Oil steadied near its highs of the year after rallying about 10 per cent in recent weeks, with technical indicators that suggest its gains may be overdone sapping the benefit of risk-on sentiment in broader markets.
West Texas Intermediate edged lower to settle near US$87 a barrel after a 2.3 per cent advance last week. Oil has surged by almost US$20 a barrel since mid-June on supply curbs from Saudi Arabia and Russia, which have now been extended through the end of the year. Traders are bracing for a potential pullback as technical gauges, including the relative strength index, show futures remain near overbought territory after a renewed surge over the past two and a half weeks.
Diesel futures in Europe also extended their strong run, pushing past US$1,000 a ton for the first time since January. Russia is planning large cuts to its western seaborne exports of the fuel this month.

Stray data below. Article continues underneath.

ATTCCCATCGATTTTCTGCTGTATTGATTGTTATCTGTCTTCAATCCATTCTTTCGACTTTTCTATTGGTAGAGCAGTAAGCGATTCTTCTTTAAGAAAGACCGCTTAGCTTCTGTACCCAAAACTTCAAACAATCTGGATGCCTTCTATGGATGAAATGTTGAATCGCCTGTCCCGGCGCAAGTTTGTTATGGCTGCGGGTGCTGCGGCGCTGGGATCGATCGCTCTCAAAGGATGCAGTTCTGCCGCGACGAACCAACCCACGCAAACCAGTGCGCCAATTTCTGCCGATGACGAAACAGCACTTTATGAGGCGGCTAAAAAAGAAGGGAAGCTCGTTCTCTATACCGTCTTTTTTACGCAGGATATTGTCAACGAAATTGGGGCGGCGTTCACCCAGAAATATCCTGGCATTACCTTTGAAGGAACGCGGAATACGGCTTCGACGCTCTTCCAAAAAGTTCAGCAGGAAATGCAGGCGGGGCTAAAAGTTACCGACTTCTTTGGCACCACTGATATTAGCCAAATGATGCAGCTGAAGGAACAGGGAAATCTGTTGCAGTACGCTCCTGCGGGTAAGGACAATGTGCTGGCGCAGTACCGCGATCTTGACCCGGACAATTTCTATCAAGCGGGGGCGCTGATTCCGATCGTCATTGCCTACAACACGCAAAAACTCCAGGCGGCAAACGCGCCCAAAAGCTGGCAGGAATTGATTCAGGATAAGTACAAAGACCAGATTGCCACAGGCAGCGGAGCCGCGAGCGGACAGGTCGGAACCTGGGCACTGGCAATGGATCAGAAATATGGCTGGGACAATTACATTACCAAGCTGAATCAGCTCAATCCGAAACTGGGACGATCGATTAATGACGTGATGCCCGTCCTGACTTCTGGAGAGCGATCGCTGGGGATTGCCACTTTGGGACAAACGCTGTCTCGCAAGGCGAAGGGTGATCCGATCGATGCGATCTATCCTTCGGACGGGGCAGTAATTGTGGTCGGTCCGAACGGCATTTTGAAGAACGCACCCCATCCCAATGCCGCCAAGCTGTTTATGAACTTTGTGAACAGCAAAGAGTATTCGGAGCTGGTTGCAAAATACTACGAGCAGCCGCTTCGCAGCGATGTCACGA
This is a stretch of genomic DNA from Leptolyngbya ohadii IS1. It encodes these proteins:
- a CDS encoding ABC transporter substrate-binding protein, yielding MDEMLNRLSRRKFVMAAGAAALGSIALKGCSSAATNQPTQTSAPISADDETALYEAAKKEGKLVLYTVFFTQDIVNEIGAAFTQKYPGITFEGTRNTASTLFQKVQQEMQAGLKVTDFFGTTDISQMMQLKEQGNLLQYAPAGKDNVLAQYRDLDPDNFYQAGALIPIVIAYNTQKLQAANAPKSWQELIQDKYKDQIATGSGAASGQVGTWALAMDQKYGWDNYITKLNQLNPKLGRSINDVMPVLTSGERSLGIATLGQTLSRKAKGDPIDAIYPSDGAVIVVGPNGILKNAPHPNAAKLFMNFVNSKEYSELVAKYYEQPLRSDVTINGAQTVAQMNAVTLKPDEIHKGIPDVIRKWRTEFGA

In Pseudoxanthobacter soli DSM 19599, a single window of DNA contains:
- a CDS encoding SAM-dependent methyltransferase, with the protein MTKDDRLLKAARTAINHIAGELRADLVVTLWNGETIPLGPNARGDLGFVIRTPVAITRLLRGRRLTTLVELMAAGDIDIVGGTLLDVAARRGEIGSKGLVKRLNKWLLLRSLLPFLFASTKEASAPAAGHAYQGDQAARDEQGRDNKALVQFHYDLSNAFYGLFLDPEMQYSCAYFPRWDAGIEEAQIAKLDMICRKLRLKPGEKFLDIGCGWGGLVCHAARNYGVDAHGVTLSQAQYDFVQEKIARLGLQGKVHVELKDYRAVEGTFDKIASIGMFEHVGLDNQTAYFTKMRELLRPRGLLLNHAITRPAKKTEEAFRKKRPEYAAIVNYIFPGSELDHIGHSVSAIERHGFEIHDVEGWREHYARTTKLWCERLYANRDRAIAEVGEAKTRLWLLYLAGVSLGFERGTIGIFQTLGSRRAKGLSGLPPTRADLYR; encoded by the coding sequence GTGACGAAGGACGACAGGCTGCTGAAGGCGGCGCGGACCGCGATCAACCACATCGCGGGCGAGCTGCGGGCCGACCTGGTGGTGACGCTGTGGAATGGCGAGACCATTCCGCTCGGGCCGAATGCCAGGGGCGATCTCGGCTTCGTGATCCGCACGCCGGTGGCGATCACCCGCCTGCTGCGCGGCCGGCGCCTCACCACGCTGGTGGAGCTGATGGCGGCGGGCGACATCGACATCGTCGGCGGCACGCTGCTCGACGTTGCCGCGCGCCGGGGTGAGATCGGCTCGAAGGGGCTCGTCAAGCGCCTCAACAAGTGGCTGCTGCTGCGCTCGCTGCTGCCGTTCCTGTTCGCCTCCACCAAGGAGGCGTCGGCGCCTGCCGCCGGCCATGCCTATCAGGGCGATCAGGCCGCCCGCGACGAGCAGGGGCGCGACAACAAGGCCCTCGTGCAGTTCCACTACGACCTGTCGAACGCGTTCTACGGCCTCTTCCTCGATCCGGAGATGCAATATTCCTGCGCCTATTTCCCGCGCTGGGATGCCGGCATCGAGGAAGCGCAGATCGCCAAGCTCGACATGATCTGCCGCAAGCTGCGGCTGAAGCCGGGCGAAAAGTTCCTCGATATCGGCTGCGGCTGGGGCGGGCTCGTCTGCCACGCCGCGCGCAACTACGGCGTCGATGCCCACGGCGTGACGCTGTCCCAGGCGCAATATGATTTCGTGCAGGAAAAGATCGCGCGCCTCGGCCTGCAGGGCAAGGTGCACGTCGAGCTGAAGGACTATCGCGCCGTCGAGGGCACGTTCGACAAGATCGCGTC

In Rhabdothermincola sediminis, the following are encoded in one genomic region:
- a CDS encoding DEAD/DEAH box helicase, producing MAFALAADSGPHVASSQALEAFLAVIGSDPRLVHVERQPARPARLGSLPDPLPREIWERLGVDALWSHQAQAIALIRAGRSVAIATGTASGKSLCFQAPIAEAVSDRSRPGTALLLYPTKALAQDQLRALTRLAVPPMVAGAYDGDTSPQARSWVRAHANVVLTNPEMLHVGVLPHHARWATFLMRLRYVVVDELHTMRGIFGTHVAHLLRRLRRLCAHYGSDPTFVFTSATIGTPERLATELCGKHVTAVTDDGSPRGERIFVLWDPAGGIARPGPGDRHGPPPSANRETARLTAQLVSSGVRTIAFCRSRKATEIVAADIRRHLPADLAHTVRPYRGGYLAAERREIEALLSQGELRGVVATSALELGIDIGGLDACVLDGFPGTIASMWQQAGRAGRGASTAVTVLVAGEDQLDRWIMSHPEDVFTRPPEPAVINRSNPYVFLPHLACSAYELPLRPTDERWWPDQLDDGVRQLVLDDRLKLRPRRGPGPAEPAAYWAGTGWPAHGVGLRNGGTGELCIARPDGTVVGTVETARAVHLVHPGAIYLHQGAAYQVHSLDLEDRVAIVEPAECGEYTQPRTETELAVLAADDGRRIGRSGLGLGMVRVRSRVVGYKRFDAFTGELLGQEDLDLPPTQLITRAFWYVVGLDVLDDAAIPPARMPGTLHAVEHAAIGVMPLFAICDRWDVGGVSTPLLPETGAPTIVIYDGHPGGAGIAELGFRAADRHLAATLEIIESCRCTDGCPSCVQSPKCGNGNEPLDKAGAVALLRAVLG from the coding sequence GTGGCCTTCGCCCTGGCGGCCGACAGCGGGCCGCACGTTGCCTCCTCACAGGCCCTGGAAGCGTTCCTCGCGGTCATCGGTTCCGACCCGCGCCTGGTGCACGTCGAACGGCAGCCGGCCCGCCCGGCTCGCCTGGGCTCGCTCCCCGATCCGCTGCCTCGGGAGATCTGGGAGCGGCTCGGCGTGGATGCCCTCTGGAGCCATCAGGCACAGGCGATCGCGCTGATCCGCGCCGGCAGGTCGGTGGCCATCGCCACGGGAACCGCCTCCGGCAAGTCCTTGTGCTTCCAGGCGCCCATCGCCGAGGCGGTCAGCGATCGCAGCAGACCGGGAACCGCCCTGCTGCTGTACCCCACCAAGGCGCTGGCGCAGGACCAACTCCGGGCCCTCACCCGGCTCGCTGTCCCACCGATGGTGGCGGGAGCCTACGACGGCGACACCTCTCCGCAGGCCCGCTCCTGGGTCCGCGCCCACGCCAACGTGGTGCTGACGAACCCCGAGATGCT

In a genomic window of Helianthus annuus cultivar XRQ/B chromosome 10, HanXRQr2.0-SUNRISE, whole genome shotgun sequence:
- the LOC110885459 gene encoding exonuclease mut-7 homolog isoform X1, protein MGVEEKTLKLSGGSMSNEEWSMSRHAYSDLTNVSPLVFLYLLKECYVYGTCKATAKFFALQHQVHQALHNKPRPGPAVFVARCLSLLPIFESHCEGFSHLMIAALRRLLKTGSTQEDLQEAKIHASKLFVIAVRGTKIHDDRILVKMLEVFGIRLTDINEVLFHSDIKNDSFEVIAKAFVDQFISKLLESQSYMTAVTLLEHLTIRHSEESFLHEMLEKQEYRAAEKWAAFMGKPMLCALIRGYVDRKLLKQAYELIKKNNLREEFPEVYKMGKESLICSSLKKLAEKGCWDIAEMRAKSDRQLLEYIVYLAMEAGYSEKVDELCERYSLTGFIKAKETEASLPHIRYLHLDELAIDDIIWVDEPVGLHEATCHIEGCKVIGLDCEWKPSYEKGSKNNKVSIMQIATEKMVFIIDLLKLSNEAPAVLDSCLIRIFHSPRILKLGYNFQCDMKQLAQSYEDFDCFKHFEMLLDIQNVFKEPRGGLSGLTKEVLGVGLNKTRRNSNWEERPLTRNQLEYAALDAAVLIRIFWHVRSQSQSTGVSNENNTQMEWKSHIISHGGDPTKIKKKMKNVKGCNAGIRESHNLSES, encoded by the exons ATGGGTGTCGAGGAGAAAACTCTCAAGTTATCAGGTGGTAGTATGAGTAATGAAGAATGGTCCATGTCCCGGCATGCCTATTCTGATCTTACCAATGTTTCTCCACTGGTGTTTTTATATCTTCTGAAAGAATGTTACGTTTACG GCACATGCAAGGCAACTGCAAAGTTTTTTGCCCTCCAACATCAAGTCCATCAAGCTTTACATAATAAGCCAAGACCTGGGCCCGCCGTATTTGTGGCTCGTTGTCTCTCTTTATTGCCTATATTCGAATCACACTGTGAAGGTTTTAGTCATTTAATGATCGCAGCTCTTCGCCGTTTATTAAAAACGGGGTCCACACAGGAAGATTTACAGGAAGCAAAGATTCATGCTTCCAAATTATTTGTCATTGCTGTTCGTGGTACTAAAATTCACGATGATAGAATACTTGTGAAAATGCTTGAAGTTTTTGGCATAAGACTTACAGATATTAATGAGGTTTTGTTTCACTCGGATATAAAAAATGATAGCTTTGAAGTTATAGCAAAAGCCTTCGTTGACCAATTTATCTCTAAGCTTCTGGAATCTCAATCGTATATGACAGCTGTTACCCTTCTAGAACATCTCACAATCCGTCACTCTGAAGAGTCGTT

Signs of bullishness have permeated the oil market complex. Money managers hold the biggest net long position in WTI in 15 months, while they also added to bets for gains in Brent last week. That came as OPEC+ leaders Saudi Arabia and Russia pledged to extend their supply curtailments.
“Producers are keeping it tight in the tug-of-war over energy prices,” Barclays Plc analyst Amarpreet Singh said in a note. “With Saudi Arabia more aggressive than expected with its unilateral cut and continuing strength in demand, we caution against fading the recent run-up.”
- WTI for October delivery fell 22 cents to settle at US$87.29 a barrel in New York.
- Brent for November settlement edged lower 1 cent to settle at US$90.64 a barrel.